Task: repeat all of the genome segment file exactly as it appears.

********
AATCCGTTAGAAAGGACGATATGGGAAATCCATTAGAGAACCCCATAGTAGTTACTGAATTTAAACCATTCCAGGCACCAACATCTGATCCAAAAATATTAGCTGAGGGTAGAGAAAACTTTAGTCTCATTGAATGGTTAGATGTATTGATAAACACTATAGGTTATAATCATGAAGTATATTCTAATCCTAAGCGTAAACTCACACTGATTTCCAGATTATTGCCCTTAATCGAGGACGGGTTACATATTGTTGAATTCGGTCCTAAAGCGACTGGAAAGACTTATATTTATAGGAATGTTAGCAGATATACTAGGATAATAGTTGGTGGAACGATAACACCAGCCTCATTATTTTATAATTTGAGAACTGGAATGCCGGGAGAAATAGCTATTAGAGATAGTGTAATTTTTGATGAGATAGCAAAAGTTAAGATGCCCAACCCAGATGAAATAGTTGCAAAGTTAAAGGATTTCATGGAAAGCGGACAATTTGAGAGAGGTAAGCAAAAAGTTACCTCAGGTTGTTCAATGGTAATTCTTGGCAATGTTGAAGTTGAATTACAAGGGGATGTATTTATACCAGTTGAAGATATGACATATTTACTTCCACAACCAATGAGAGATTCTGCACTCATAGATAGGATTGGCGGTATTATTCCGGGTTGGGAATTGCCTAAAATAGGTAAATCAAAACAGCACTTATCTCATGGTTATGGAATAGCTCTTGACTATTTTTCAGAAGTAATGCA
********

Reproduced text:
AATCCGTTAGAAAGGACGATATGGGAAATCCATTAGAGAACCCCATAGTAGTTACTGAATTTAAACCATTCCAGGCACCAACATCTGATCCAAAAATATTAGCTGAGGGTAGAGAAAACTTTAGTCTCATTGAATGGTTAGATGTATTGATAAACACTATAGGTTATAATCATGAAGTATATTCTAATCCTAAGCGTAAACTCACACTGATTTCCAGATTATTGCCCTTAATCGAGGACGGGTTACATATTGTTGAATTCGGTCCTAAAGCGACTGGAAAGACTTATATTTATAGGAATGTTAGCAGATATACTAGGATAATAGTTGGTGGAACGATAACACCAGCCTCATTATTTTATAATTTGAGAACTGGAATGCCGGGAGAAATAGCTATTAGAGATAGTGTAATTTTTGATGAGATAGCAAAAGTTAAGATGCCCAACCCAGATGAAATAGTTGCAAAGTTAAAGGATTTCATGGAAAGCGGACAATTTGAGAGAGGTAAGCAAAAAGTTACCTCAGGTTGTTCAATGGTAATTCTTGGCAATGTTGAAGTTGAATTACAAGGGGATGTATTTATACCAGTTGAAGATATGACATATTTACTTCCACAACCAATGAGAGATTCTGCACTCATAGATAGGATTGGCGGTATTATTCCGGGTTGGGAATTGCCTAAAATAGGTAAATCAAAACAGCACTTATCTCATGGTTATGGAATAGCTCTTGACTATTTTTCAGAAGTAATGCA